As you can tell if you read this blog often, I'm a big fan of Gore-Tex.  In my opinion it really is a "super fabric" and once you own a product with a Gore-Tex fabric in it, you really start to appreciate how amazing it is.  You do pay for this technology though, as some Gore-Tex items can get pretty expensive.  It also needs a bit more maintenance to function properly.  The garment needs to be kept clean and free of dirt as to not block the small holes from doing their job and letting the moisture dissipate from your body.  You also need to replace the DWR (durable water repellent) coating on the outside of the item every few years which can be done by getting a simple to use spray.  Boots and shoes should be kept clean as well, and you should replace the DWR every six months.  I suggest buying a Gore-Tex coat and or pants for an outer shell, as its usefulness in and out of the city will be priceless.  As with everything else you buy in store and online, read the reviews and make sure the item is well made and worth the price.

     Here is a link to the Gore-Tex homepage if you would like more info.  The site lets you find what type of Gore-Tex product you want and gives you a list of all the companies that make it.  I suggest checking it out.  Below is the DWR that you spray on your product every few months, and soap you can use to clean them.


Wednesday, November 3, 2010

Power Gel

     There are many power gels on the market right now, all touting different things.  Most people use it as fuel for long distance activities like running and biking.  These gels give you instant energy, and are easily transportable.  I personally don't like the taste of the gels you can buy, and I definitely don't recommend you buy them.  Not to mention, it drives me crazy to see all the discarded 'empty' gel packets all over the Central Park running paths.

     What if I was to tell you there's a cheaper, much tastier option for you that takes minimal effort on your part?  Well there is (obviously!)  It is not my idea, and all credit needs to go to Ron Fontaine over at Survival Topics.  He also has a great survival store linked here, where I buy my Firesteel and paracord from.  His site has a ton of information on outdoor survival that I suggest you read when you get time, if you are into outdoor survival.  Ron calls his little gel "Survival Power Gel".  He gets into why you would want to use it, what it does for your body, and how to make it.  I suggest reading his article here if you are interested in knowing the in's and out's.

     I have used this gel for over a year, and I make sure to always have some on me.  It is in my ECB, and I also keep a tube in my B.O.B.  It makes a perfect survival food.  It stays for long periods of time, it is lightweight, gives you instant calories and energy, plus it tastes amazing.  Beside its intended emergency purposes, I often use it as a 'quick meal'.  If I just couldn't get to breakfast or lunch due to a busy day, a shot of this stuff is like having instant energy in a tube.  Because it is broken down by your body so quickly and efficiently.  It stops hunger pangs, and regulates your blood sugar in one shot.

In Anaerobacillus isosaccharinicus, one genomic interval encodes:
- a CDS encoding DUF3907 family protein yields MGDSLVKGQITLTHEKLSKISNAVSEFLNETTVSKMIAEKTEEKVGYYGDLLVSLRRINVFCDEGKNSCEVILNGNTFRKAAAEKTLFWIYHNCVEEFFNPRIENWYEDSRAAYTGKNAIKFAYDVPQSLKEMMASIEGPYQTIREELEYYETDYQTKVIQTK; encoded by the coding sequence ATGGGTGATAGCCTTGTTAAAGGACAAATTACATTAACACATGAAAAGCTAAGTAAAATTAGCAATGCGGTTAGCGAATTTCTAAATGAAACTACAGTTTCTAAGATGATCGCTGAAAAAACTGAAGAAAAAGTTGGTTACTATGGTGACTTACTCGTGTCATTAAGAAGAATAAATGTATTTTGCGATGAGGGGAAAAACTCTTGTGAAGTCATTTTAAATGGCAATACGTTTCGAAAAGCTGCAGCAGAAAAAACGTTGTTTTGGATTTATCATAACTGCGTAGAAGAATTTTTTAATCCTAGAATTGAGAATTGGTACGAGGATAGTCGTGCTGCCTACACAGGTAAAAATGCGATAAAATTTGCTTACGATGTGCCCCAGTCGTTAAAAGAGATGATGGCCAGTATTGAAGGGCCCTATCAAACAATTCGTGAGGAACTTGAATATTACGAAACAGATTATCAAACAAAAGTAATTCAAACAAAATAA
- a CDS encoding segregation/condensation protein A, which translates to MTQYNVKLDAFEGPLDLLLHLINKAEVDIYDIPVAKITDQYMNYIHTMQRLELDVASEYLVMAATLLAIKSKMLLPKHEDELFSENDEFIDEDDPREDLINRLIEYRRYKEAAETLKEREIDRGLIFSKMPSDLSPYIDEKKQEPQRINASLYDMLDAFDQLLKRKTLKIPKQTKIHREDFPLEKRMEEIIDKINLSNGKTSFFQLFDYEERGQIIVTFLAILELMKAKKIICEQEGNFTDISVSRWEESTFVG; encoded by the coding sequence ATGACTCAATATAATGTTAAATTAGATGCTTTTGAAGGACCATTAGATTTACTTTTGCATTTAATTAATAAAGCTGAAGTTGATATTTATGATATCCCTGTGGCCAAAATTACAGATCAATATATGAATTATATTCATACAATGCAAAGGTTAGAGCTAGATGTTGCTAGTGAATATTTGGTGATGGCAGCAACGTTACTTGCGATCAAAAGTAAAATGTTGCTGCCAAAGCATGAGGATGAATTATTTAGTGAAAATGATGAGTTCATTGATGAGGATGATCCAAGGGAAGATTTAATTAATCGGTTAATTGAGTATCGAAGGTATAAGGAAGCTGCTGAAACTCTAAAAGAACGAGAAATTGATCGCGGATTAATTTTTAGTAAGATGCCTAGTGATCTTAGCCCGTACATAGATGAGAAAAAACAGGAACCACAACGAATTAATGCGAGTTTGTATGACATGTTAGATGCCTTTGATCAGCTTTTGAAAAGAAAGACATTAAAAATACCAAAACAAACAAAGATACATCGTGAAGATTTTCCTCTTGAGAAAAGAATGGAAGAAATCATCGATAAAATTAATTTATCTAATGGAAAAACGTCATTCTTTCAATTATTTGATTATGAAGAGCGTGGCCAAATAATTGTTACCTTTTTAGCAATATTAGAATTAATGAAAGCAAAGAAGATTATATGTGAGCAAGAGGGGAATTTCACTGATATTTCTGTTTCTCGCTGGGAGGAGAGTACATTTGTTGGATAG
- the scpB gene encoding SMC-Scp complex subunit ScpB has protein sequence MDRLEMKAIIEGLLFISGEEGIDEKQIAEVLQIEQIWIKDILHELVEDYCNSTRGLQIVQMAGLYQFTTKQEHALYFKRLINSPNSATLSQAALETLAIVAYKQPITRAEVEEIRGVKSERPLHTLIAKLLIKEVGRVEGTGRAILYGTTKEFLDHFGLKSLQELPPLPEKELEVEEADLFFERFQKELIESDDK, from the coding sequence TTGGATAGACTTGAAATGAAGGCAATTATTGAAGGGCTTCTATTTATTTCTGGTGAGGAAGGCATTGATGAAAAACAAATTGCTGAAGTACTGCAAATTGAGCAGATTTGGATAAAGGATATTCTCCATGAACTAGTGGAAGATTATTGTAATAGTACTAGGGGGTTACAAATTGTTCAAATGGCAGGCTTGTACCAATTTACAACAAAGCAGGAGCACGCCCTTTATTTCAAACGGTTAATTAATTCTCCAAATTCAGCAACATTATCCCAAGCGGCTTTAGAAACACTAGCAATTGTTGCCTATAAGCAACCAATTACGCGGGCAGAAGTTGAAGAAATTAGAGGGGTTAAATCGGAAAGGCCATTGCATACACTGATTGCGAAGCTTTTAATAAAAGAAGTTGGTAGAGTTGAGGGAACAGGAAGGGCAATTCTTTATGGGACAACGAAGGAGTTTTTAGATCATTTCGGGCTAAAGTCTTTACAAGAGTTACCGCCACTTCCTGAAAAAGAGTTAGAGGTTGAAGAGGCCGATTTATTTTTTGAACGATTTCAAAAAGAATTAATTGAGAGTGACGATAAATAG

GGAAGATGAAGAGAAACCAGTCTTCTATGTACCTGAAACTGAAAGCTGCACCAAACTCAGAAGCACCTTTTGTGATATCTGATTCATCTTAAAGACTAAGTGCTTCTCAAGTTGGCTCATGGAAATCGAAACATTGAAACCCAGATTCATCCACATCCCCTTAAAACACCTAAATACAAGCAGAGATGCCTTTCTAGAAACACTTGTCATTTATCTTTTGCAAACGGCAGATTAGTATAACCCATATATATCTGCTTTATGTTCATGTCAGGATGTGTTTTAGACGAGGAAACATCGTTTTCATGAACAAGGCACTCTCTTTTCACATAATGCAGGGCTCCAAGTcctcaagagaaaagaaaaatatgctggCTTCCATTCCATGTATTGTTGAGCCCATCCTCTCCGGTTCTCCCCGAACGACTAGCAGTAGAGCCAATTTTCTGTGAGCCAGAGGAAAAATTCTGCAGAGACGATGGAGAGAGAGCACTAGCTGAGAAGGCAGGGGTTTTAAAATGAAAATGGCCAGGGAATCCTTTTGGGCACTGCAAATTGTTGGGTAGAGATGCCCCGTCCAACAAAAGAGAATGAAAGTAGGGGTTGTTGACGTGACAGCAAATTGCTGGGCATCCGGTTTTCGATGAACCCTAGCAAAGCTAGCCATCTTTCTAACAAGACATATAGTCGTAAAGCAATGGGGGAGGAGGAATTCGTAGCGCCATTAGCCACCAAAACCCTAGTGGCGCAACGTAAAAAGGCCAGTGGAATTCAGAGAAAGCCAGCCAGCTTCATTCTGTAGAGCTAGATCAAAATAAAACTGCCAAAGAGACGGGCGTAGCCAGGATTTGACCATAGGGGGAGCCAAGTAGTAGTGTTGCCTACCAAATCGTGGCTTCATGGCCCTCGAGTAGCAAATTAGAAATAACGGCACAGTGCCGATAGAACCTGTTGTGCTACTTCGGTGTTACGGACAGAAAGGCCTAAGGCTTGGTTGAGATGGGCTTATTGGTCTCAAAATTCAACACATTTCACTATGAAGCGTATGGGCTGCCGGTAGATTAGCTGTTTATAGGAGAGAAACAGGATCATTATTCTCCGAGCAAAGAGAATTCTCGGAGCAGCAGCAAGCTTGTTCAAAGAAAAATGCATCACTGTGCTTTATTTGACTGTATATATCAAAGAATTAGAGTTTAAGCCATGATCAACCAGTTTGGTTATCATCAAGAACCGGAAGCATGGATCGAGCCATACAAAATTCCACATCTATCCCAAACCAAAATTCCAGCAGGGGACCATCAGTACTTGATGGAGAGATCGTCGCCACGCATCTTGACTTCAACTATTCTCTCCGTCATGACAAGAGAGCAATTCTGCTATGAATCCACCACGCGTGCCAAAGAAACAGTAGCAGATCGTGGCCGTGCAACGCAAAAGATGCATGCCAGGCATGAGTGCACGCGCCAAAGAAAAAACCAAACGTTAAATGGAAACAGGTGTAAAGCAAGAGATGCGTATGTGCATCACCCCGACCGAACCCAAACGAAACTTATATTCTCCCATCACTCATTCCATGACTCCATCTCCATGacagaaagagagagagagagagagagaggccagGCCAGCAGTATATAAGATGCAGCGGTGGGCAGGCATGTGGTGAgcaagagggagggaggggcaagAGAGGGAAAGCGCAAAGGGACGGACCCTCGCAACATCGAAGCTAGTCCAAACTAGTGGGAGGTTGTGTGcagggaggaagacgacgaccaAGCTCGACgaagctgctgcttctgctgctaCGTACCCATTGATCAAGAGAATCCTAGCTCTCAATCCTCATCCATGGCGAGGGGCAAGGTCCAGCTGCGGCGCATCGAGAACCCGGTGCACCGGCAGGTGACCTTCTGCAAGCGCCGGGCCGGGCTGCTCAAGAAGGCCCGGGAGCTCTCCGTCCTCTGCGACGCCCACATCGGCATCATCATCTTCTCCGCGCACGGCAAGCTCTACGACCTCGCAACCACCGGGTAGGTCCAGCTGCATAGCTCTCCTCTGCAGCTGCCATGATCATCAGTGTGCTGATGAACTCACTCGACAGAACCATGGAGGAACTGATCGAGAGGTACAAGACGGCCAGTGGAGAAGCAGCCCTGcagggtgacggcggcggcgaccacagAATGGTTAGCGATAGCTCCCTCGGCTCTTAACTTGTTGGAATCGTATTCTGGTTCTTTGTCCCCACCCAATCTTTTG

This gel is also ideal to have while hiking or backpacking.  I have used it while backpacking a 25 mile path in The Catskills called Devil's Path.  A quick shot when it has been a while between meals really helps raise energy levels, and it is also a great moral booster.

     The way I suggest you make this gel is to buy a 16 oz. jar of honey from your local health food store, or online.  A 21 oz. bottle of brown rice syrup, and a small bottle of blackstrap molasses.  The ratio is 50% brown rice syrup, 30% honey, and 20% blackstrap.  Pour all of the honey and brown rice syrup into a pot, that you have set up to double boil (double boil is when you put a larger pot on the stove, with a little bit of water, then place a smaller pot inside of it, so the smaller pot can get hot, but does not touch the flames.)  Keep at a low temperature, as your not cooking the ingredients, but instead your heating them up so they are a little bit easier to work with.  Put into the mixture only about a quarter of the bottle of blackstrap molasses, and a little less then a teaspoon of salt (added benefit of electrolyte replacement.)  Mix it all together and let cool for a few minutes.  Place the finished product in a food safe squeeze tube like the one I use, and suggest below.  If you have left over, and you definitely will, put it back in the honey and brown rice jars.  Leave the tops off the containers and allow the gel to cool for a few hours.  

     This is great stuff, and I thank Survival Topics for the idea.  It has been a lifesaver many times when I just can't find time in my day for a meal.  Not only can it save you from everyday hunger, but this amazing little gel could one day "save your life" while in the bush or in a long-term disaster situation.  No ECB, B.O.B., or survival kit should be without!

You can also buy these items 'bulk' from this website.  I like having a large quantity of honey in the apartment, because it really is natures 'super food'.